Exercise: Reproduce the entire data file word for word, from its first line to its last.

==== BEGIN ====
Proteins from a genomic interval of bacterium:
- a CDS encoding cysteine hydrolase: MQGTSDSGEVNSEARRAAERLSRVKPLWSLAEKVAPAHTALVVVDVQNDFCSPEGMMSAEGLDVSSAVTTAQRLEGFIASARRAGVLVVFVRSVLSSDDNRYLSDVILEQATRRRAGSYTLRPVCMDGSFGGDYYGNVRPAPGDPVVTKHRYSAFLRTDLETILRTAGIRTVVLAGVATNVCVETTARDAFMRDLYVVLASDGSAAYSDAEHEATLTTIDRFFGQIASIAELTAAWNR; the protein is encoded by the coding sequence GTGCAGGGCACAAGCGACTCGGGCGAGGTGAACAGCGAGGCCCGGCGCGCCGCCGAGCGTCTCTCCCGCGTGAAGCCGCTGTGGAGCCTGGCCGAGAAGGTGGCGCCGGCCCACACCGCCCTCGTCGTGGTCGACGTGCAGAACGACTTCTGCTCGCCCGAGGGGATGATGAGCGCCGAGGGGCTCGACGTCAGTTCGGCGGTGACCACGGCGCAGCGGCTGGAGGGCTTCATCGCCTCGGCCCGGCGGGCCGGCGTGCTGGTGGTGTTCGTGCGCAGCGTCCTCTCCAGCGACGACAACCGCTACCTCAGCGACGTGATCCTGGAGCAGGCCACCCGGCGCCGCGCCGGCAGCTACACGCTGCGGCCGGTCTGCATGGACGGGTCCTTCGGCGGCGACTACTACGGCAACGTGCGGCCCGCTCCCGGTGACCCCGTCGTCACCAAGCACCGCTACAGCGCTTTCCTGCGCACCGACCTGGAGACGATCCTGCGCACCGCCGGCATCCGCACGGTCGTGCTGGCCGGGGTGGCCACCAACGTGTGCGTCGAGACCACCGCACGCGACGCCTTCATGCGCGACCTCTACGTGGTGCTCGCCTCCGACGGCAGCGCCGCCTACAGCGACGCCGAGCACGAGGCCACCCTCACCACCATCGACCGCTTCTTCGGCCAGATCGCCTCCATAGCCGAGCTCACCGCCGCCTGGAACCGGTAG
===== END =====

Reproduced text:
Proteins from a genomic interval of bacterium:
- a CDS encoding cysteine hydrolase: MQGTSDSGEVNSEARRAAERLSRVKPLWSLAEKVAPAHTALVVVDVQNDFCSPEGMMSAEGLDVSSAVTTAQRLEGFIASARRAGVLVVFVRSVLSSDDNRYLSDVILEQATRRRAGSYTLRPVCMDGSFGGDYYGNVRPAPGDPVVTKHRYSAFLRTDLETILRTAGIRTVVLAGVATNVCVETTARDAFMRDLYVVLASDGSAAYSDAEHEATLTTIDRFFGQIASIAELTAAWNR; the protein is encoded by the coding sequence GTGCAGGGCACAAGCGACTCGGGCGAGGTGAACAGCGAGGCCCGGCGCGCCGCCGAGCGTCTCTCCCGCGTGAAGCCGCTGTGGAGCCTGGCCGAGAAGGTGGCGCCGGCCCACACCGCCCTCGTCGTGGTCGACGTGCAGAACGACTTCTGCTCGCCCGAGGGGATGATGAGCGCCGAGGGGCTCGACGTCAGTTCGGCGGTGACCACGGCGCAGCGGCTGGAGGGCTTCATCGCCTCGGCCCGGCGGGCCGGCGTGCTGGTGGTGTTCGTGCGCAGCGTCCTCTCCAGCGACGACAACCGCTACCTCAGCGACGTGATCCTGGAGCAGGCCACCCGGCGCCGCGCCGGCAGCTACACGCTGCGGCCGGTCTGCATGGACGGGTCCTTCGGCGGCGACTACTACGGCAACGTGCGGCCCGCTCCCGGTGACCCCGTCGTCACCAAGCACCGCTACAGCGCTTTCCTGCGCACCGACCTGGAGACGATCCTGCGCACCGCCGGCATCCGCACGGTCGTGCTGGCCGGGGTGGCCACCAACGTGTGCGTCGAGACCACCGCACGCGACGCCTTCATGCGCGACCTCTACGTGGTGCTCGCCTCCGACGGCAGCGCCGCCTACAGCGACGCCGAGCACGAGGCCACCCTCACCACCATCGACCGCTTCTTCGGCCAGATCGCCTCCATAGCCGAGCTCACCGCCGCCTGGAACCGGTAG